Why It’s Best To Avoid American McGee’s Akaneiro: Demon Hunters

Akaneiro: Demon Hunters

Correction: This piece originally stated that the art assets in Akaneiro were outsourced. According to a public relations representative associated with Spicy Horse, this is not the case and this title’s art was created in-house. Indie Statik apologizes for the error.

I like American McGee. There, I said it. Guy has nice hair, he made a couple decent games and he has a nationality for a name. If I could, I’d call myself Irish O’Flannigan, but I don’t have the kind of swag that Mr. McGee commands. Who does, really? The guy worked for Id, he coded on Quake, he made a horror adventure out of Alice in Wonderland. It was even pretty good. That takes some serious swag.

So this guy makes American McGee’s Alice and it’s a pretty good game. He slaps his name on it because I guess game designers are like celebrities now, and all we need is their name to convince us to throw money at them like cash-flinging gibbons. He’s a figurehead in the industry, so naturally he makes a couple more games, and this is how we ended up with American McGee’s Scrapland. American McGee’s reviewers gave American McGee’s newer games mixed reviews. Our faith in the man was shaken, but not destroyed. Every real artist releases a stinker or two sometimes, right? The next one would be better. Finally, after months of waiting, we got American McGee’s Bad Day L.A.

…You know what? Let’s just stop there. Let’s not talk about how American McGee’s Bad Day L.A. has regularly made “Worst Game of All Time” lists. Let’s overlook American McGee’s Grimm, his comically awful foray into episodic gaming shortly after Valve brought the concept into the limelight and forced us to endure an era of $20 demo-length episodes. We’re not here to criticize American McGee’s many abject and hilarious failures. No, we’re here to talk about Akaneiro: Demon Hunters, the latest game from McGee’s Spicy Horse studio. There’s no way it could suck, right? I mean, look at it! It’s so pretty.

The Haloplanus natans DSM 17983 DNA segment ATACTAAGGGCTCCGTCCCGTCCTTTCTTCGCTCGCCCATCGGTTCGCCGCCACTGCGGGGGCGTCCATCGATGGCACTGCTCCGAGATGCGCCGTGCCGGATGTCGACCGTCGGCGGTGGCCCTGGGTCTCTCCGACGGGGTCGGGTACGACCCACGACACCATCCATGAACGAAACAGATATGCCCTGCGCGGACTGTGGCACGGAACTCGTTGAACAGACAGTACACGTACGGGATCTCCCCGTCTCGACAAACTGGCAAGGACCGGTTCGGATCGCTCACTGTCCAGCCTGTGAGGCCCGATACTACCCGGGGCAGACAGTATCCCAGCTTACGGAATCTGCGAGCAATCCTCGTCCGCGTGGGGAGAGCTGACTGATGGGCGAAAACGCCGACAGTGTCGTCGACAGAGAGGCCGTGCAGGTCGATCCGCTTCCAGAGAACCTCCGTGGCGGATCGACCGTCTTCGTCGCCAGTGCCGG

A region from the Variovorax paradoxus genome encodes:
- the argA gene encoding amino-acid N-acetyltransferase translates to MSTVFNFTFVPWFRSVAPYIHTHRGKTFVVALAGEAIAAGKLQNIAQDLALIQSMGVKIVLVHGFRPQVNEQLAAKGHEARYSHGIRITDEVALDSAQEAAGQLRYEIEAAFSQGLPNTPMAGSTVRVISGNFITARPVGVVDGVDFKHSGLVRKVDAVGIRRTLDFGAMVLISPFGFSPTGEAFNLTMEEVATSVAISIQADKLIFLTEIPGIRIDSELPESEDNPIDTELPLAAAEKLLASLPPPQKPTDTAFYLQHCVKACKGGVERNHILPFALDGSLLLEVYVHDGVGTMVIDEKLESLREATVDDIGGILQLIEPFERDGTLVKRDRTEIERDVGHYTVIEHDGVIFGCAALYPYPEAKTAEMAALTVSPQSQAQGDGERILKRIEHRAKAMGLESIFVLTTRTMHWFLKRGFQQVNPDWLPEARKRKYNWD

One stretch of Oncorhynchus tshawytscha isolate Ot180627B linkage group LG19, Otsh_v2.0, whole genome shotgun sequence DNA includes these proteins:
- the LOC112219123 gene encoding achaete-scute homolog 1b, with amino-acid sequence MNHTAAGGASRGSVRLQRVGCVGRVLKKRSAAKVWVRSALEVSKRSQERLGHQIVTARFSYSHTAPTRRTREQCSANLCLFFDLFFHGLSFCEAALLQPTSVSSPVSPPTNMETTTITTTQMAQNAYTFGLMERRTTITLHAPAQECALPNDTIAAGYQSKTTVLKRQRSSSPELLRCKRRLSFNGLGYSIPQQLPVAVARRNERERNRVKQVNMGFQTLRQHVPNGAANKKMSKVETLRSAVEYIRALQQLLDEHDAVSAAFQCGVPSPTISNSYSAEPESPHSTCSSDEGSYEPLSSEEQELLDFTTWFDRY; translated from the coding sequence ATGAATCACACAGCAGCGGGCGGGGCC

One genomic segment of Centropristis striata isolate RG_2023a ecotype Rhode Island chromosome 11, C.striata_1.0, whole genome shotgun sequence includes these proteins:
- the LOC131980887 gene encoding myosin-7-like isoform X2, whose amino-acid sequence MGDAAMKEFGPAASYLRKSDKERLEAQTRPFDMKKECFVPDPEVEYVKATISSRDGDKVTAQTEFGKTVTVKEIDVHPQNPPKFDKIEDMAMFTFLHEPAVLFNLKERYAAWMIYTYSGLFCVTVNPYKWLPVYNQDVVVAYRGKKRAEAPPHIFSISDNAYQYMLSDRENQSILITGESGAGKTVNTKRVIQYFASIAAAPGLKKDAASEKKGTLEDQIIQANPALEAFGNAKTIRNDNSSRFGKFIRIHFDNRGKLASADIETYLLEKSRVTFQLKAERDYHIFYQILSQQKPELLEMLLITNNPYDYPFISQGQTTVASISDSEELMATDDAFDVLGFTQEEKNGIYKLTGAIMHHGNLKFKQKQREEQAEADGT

Surprise: It’s Awful

Akaneiro: Demon Hunters

Here’s the setup: people love clickfest action-RPGs. They eat that shit up. Diablo games sell like hotcakes; Torchlight games sell like slightly cooler hotcakes; it’s basically a giant hotcake covered with icing made out of melted-down money. American McGee, the forward-thinking entrepreneur that he is, decided that Diablo 3, Torchlight 2 and Path of Exile weren’t enough for the clickfest-demanding public. No, if they were going to ruin their mice with ceaseless clicking, they needed a game with his personal touch. They needed Akaneiro, which, for whatever reason, was not titled American McGee’s Akaneiro: Demon Hunters.

Akaneiro is based on the story of Red Riding Hood, because that was just screaming to be made into a Diablo-style action-RPG. Even the name of the game references the children’s tale: akane, or “red”, and iro, or “angry.” Angry red. It’s Red Riding Hood given that gritty edge that a story about a wolf devouring a defenseless old woman and subsequently being torn open was always crying out for. You’ve got three basic classes: the Prowess class, which follows the Red Girl and dual-wields; the Fortitude class, which follows the Forest Mother and uses two-handed weapons; and the Cunning class, which follows the Dark Huntsman and uses ranged attacks. In case you didn’t pick up on this, those are classes based on Red Riding Hood, the Grandmother and the Huntsman respectively. Yes, one of your options is the ability to play a character with all the combat ability of someone’s grandma. Sign me up.